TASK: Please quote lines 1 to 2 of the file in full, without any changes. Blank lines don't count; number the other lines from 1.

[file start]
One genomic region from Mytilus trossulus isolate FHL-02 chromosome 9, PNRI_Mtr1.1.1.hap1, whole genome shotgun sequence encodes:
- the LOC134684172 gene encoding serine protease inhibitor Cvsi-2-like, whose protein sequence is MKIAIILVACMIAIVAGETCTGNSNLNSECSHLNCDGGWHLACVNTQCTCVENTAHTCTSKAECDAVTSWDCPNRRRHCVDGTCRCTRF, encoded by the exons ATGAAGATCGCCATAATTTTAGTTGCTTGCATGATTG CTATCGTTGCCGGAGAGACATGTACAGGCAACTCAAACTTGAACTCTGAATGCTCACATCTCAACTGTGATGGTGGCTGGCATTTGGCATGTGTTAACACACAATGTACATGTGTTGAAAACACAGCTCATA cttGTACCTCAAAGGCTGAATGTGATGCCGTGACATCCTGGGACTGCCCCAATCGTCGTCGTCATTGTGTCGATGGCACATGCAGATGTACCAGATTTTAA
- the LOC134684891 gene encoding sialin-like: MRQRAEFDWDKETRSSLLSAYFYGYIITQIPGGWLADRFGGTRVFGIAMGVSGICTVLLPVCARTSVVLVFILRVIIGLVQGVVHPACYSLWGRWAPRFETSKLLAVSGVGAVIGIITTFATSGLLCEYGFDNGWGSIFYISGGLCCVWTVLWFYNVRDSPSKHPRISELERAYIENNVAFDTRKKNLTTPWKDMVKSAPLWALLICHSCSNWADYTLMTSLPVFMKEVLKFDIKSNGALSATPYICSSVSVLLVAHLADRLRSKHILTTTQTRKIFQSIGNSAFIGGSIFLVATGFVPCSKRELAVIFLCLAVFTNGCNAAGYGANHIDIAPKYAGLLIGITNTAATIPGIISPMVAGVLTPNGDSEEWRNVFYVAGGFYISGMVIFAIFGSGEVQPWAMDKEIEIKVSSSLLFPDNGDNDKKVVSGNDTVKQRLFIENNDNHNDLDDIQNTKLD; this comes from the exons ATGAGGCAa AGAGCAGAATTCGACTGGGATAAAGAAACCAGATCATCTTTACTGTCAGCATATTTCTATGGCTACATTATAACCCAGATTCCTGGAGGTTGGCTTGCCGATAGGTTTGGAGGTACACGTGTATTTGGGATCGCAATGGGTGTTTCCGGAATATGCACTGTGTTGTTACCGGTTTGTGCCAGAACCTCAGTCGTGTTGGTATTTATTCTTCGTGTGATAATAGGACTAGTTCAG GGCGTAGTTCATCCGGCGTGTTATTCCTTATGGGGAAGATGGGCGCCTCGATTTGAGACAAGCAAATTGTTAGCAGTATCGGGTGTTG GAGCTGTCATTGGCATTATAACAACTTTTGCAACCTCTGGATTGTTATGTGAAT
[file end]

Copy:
One genomic region from Mytilus trossulus isolate FHL-02 chromosome 9, PNRI_Mtr1.1.1.hap1, whole genome shotgun sequence encodes:
- the LOC134684172 gene encoding serine protease inhibitor Cvsi-2-like, whose protein sequence is MKIAIILVACMIAIVAGETCTGNSNLNSECSHLNCDGGWHLACVNTQCTCVENTAHTCTSKAECDAVTSWDCPNRRRHCVDGTCRCTRF, encoded by the exons ATGAAGATCGCCATAATTTTAGTTGCTTGCATGATTG CTATCGTTGCCGGAGAGACATGTACAGGCAACTCAAACTTGAACTCTGAATGCTCACATCTCAACTGTGATGGTGGCTGGCATTTGGCATGTGTTAACACACAATGTACATGTGTTGAAAACACAGCTCATA cttGTACCTCAAAGGCTGAATGTGATGCCGTGACATCCTGGGACTGCCCCAATCGTCGTCGTCATTGTGTCGATGGCACATGCAGATGTACCAGATTTTAA